A Lagynos from Ayaklıkırı in the District of Tire (Aydın Province)
Keywords: Tire, Ayaklıkırı, Lagynos, Archaeology, Aydın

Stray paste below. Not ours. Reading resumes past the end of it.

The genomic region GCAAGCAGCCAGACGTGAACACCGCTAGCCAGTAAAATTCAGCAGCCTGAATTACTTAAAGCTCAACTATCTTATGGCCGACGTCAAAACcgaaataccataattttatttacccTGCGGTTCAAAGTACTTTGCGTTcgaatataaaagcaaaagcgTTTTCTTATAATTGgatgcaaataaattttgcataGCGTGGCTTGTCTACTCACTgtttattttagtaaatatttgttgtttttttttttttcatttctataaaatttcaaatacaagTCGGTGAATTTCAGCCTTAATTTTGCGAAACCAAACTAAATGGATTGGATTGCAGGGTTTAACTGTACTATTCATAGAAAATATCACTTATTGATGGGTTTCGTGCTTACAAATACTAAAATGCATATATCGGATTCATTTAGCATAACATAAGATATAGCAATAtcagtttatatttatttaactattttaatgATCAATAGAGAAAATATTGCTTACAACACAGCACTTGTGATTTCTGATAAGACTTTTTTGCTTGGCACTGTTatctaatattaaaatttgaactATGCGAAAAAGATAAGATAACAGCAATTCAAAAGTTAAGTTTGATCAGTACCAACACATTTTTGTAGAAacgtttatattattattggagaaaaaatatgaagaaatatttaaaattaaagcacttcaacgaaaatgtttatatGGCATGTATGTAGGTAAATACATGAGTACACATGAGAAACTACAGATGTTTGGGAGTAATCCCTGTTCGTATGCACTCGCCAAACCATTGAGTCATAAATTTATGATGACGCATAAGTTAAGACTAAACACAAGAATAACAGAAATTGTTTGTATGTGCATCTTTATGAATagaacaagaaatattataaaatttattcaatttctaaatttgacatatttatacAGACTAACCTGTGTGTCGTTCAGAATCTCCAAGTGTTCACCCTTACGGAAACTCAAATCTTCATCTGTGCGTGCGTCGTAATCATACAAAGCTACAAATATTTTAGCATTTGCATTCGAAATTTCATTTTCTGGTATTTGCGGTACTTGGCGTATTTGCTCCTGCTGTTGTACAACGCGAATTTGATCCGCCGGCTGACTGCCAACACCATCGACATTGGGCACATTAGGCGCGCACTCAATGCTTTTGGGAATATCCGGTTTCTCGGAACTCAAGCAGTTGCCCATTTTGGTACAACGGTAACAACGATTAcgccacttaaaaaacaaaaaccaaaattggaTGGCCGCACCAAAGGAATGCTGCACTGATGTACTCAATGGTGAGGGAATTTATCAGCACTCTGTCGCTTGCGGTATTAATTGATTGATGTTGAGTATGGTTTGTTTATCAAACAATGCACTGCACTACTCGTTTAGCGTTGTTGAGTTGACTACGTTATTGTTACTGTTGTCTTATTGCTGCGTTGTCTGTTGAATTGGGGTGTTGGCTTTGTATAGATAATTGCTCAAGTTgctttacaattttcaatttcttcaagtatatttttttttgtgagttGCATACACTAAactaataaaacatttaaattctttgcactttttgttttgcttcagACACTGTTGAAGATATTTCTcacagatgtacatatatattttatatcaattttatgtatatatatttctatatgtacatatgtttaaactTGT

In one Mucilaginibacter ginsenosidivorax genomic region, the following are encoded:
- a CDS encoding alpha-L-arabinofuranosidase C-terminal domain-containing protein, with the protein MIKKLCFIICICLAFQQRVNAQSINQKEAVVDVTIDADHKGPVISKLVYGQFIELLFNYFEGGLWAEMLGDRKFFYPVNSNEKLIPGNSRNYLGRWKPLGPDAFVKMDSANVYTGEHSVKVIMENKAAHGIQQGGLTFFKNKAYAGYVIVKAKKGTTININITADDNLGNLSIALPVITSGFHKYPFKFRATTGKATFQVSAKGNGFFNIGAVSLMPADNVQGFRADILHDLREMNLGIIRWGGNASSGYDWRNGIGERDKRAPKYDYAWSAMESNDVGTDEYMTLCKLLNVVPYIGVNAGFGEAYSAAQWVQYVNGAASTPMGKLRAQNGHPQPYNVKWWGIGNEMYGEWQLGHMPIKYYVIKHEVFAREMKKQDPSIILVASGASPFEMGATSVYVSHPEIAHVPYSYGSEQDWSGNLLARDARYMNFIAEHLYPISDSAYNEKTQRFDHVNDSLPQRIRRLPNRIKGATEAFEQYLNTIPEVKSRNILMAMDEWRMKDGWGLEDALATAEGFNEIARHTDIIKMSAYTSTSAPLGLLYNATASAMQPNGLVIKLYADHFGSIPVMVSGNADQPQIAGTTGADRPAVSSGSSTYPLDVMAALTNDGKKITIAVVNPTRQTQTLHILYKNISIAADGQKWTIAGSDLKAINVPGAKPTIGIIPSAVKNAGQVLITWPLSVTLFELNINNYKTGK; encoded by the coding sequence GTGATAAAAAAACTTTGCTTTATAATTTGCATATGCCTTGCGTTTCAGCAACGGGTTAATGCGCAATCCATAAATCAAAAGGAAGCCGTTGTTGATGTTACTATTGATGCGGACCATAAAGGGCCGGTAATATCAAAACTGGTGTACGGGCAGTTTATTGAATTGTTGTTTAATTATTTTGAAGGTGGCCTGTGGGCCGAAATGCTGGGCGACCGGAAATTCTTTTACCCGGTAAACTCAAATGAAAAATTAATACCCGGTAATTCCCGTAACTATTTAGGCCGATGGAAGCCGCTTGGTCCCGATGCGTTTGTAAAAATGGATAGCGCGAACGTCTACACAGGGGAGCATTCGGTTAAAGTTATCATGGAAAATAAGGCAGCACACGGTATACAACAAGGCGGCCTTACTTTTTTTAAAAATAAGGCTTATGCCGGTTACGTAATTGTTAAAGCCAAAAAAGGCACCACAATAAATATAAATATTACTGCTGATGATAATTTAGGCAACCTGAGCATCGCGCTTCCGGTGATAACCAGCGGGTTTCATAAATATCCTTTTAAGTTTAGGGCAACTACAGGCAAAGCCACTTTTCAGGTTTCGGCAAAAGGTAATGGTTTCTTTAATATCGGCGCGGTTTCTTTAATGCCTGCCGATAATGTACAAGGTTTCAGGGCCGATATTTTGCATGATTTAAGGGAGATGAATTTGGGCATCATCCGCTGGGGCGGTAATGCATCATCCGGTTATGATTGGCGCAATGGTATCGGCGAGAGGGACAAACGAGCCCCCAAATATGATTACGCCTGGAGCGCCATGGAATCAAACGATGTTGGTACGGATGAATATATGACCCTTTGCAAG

Structural remains have been discovered in connection with the necropolis area, the tumuli, and the settlements of antiquity in the environs of Ayaklıkırı, Hasançavuşlar, Kurşak, Kumtepe, and Darmara to the west of the administrative center of Tire district. The lagynos (inventory no. 779) in the Tire Museum was found in the village of Ayaklıkırı and presented as a gift to the museum. The earliest of the specimens of the white ground ceramics common in B.C. 2nd century that have been found at Pergamum derive from the first half of the 2nd century B.C. while those of Ephesus are dated to ca. B.C. 200. The shards belonging to vessels at Ephesus with this kind of decoration are attributed to ca. B.C. 200. No specimen bearing a dating earlier than the beginning of the B.C. 2nd century has been recovered at any of the other centers. The earliest example of white ground ceramics is a water jug (hydria) recovered at Metropolis and dated by a coin ascertained to derive from the second quarter of B.C. 3rd century. Certain elements of the decoration of the lagynos exhibit a parallel with that on the body of an urn of pyxis form recovered at Metropolis and that on two shards of a lagynos at Samos, a Pergamum import. The Pergamum imports have occurred as finds as various centers. The lagynos form originates in eastern Greece. At least two places where it was manufactured in the Mediterranean are known. One of these produced a great number of forms such as kraters and pyxides of high quality with bases. The area in which this form was disseminated suggests that the place of manufacture was at Pergamum or in the vicinity. Shards of a lagynos similar in form and decoration may be frequently encountered in Pergamum. This kind of white ground ceramics was also exported to Olbia from Pergamum. The form of the lagynos find from Abaklıkırı in Tire displays late characteristics and, based on the features of the decoration and on dated specimens with similar decoration, it should be dated to the first half of B.C. 2nd century. For comparative examples displaying a strong Pergamum influence, notice should be taken of this center. Pergamum is believed to have been a production center of white ground ceramics. Furthermore, Pergamum at this time was both a leading administrative and artistic center of Western Anatolia. The lagynos under study also bears significance since this region is still unexploited.